A time to grow

. August 10, 2012.

“There’s no job training without a job,” says Charlie Johnson. The Program Manager of the Lucas County Juvenile Justice System’s Community Integration for Training and Employment Program (CITE), Johnson knows what he’s talking about. He’s looking over the site of the Oneida City Farm, just north of downtown Toledo, a project that, in addition to being a local taste of cutting-edge urban agriculture, is also providing a way for young people to move past their mistakes and learn the skills that will help them through life.

The Oneida farm is a joint project of CITE and Toledo Grows, and it works. It works by giving a chance to work to youth who have passed through the justice system — planting, tending, building, harvesting and dozens of other things that rough-edged city kids might never have imagined doing. With several greenhouses, outdoor plantings, animal pens and beehives, the farm is more than just a place to learn. The plants begin in the greenhouses and end up in community gardens all over the area. The food produced from the chickens and turkeys (some 500 last year) is donated to local food banks. There’s even an innovative “aquaponics” setup, where the water from tanks of fish (also raised for food) is used to fertilize growing plants. A full commercial kitchen is also in the works, where students will learn to cook the food they produce.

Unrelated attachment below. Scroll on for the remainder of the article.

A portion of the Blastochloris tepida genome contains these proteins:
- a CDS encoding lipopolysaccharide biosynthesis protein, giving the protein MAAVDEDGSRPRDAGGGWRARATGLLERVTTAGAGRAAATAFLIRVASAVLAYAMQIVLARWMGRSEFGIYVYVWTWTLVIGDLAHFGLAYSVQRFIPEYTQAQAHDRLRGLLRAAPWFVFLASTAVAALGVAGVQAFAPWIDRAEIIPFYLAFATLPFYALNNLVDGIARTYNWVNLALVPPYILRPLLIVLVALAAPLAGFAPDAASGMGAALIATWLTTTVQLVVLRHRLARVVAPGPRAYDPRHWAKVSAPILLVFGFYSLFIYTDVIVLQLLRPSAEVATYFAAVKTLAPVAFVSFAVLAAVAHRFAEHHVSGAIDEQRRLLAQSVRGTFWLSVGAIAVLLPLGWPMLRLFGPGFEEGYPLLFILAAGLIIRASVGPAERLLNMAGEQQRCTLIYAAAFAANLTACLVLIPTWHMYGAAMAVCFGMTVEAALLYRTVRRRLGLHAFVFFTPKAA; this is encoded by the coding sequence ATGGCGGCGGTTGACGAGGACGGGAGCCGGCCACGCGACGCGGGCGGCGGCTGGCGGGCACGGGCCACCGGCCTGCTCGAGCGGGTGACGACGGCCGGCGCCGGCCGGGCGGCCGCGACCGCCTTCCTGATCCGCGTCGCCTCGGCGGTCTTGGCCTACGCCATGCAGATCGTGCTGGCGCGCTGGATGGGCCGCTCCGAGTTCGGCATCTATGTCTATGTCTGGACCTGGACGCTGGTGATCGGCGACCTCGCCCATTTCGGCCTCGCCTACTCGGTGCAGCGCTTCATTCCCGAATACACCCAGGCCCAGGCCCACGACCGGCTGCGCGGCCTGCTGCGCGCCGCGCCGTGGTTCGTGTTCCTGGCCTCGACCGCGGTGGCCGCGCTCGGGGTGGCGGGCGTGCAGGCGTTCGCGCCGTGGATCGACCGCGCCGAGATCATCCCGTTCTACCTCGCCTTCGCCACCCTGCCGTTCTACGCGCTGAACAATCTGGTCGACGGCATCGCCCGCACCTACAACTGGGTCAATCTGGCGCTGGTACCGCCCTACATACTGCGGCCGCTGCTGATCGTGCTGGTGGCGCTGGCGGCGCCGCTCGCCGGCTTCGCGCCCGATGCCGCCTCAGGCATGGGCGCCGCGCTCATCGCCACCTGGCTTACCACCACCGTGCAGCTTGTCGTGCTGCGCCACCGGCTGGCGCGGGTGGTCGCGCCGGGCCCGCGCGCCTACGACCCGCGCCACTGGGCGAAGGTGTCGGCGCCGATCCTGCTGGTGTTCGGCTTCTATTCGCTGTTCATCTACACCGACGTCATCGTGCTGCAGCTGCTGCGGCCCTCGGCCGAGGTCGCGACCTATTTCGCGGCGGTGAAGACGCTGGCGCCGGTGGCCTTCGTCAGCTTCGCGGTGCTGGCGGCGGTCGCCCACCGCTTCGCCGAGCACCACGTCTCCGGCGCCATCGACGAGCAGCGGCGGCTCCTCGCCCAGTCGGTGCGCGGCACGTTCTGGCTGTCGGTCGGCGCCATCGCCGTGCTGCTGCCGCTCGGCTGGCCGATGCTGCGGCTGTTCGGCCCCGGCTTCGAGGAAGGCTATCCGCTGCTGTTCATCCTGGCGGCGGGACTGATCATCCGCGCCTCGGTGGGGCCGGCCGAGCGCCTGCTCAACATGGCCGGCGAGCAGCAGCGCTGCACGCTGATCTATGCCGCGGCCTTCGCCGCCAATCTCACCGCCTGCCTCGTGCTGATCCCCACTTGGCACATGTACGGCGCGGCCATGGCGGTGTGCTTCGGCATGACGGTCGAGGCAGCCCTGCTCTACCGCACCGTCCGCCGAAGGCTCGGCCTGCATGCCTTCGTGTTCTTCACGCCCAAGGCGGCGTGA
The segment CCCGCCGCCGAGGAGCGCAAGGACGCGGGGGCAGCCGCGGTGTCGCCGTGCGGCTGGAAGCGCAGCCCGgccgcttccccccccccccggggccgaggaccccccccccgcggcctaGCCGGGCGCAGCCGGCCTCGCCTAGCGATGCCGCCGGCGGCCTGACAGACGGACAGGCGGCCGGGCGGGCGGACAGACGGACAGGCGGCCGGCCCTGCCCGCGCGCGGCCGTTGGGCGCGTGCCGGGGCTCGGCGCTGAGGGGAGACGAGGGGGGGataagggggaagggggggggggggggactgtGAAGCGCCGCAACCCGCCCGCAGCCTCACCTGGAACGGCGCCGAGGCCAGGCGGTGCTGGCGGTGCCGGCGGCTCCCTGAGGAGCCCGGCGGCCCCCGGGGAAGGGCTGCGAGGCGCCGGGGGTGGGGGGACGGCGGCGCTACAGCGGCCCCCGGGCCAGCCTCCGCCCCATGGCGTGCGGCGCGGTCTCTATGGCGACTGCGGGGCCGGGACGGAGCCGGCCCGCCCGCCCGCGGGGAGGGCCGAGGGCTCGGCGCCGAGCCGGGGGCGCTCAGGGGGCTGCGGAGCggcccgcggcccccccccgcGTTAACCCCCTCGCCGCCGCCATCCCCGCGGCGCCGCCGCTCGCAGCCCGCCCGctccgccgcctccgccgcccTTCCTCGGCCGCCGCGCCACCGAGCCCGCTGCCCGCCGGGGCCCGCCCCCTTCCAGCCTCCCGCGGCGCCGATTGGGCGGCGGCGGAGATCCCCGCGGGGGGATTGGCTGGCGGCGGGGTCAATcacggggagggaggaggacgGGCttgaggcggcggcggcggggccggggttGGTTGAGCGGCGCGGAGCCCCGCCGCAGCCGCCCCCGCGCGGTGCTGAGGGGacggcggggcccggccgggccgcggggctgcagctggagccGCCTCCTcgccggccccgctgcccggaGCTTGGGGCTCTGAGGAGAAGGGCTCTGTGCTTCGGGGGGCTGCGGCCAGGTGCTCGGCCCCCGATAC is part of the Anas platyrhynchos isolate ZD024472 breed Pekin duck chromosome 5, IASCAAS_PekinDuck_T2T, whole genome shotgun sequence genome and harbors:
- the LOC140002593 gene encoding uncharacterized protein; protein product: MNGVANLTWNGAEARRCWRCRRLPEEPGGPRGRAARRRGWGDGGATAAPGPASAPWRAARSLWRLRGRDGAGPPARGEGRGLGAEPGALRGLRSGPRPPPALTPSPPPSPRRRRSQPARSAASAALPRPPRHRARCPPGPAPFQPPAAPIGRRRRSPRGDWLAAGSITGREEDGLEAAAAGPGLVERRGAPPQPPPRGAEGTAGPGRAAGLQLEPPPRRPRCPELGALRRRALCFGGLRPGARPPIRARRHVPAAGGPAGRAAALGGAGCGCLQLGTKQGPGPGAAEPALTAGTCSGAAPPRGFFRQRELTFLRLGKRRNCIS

“It’s the responsibility of adults to teach the next generation how to sustain themselves,” Johnson says, surveying his young charges as they build raised beds for their crops. “We put tools in their hands and teach them to use that equipment.” But beyond the practical hands-on experience, Johnson emphasizes the teaching of the “soft skills” that young adults will need to enter the workplace — skills like problem-solving, communication and time management. CITE then partners with employers who are willing to hire and mentor the program’s graduates. Local companies like Vistual Management and Ohlman Farm and Greenhouse are already very pleased with their new workers, but Johnson emphasizes that the program is always looking for more companies. He’s intent on producing graduates who will achieve success. Looking at the work being done around him, he says “I expect that they will.”